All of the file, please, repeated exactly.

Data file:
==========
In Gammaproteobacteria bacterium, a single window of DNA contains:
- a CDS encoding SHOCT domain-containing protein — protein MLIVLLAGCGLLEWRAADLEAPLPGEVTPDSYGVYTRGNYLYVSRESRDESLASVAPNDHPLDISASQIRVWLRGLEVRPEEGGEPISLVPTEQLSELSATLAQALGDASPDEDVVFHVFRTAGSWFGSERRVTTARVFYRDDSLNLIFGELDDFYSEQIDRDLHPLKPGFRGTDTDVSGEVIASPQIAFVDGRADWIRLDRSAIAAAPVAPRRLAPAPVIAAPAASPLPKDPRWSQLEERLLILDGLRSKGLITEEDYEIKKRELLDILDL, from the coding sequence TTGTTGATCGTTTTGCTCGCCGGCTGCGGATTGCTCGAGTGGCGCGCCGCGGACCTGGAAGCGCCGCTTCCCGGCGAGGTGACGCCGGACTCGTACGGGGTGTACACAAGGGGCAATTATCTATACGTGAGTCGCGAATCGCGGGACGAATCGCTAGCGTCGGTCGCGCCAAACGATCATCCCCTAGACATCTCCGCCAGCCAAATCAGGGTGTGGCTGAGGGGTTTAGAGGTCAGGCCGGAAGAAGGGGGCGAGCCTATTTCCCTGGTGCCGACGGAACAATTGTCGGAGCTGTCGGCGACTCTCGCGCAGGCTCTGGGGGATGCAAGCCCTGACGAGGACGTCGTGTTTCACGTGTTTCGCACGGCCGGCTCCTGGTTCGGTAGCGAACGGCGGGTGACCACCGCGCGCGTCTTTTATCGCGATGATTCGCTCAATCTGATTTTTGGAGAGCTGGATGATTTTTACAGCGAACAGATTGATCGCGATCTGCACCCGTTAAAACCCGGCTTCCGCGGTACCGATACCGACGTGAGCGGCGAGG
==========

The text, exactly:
In Gammaproteobacteria bacterium, a single window of DNA contains:
- a CDS encoding SHOCT domain-containing protein — protein MLIVLLAGCGLLEWRAADLEAPLPGEVTPDSYGVYTRGNYLYVSRESRDESLASVAPNDHPLDISASQIRVWLRGLEVRPEEGGEPISLVPTEQLSELSATLAQALGDASPDEDVVFHVFRTAGSWFGSERRVTTARVFYRDDSLNLIFGELDDFYSEQIDRDLHPLKPGFRGTDTDVSGEVIASPQIAFVDGRADWIRLDRSAIAAAPVAPRRLAPAPVIAAPAASPLPKDPRWSQLEERLLILDGLRSKGLITEEDYEIKKRELLDILDL, from the coding sequence TTGTTGATCGTTTTGCTCGCCGGCTGCGGATTGCTCGAGTGGCGCGCCGCGGACCTGGAAGCGCCGCTTCCCGGCGAGGTGACGCCGGACTCGTACGGGGTGTACACAAGGGGCAATTATCTATACGTGAGTCGCGAATCGCGGGACGAATCGCTAGCGTCGGTCGCGCCAAACGATCATCCCCTAGACATCTCCGCCAGCCAAATCAGGGTGTGGCTGAGGGGTTTAGAGGTCAGGCCGGAAGAAGGGGGCGAGCCTATTTCCCTGGTGCCGACGGAACAATTGTCGGAGCTGTCGGCGACTCTCGCGCAGGCTCTGGGGGATGCAAGCCCTGACGAGGACGTCGTGTTTCACGTGTTTCGCACGGCCGGCTCCTGGTTCGGTAGCGAACGGCGGGTGACCACCGCGCGCGTCTTTTATCGCGATGATTCGCTCAATCTGATTTTTGGAGAGCTGGATGATTTTTACAGCGAACAGATTGATCGCGATCTGCACCCGTTAAAACCCGGCTTCCGCGGTACCGATACCGACGTGAGCGGCGAGG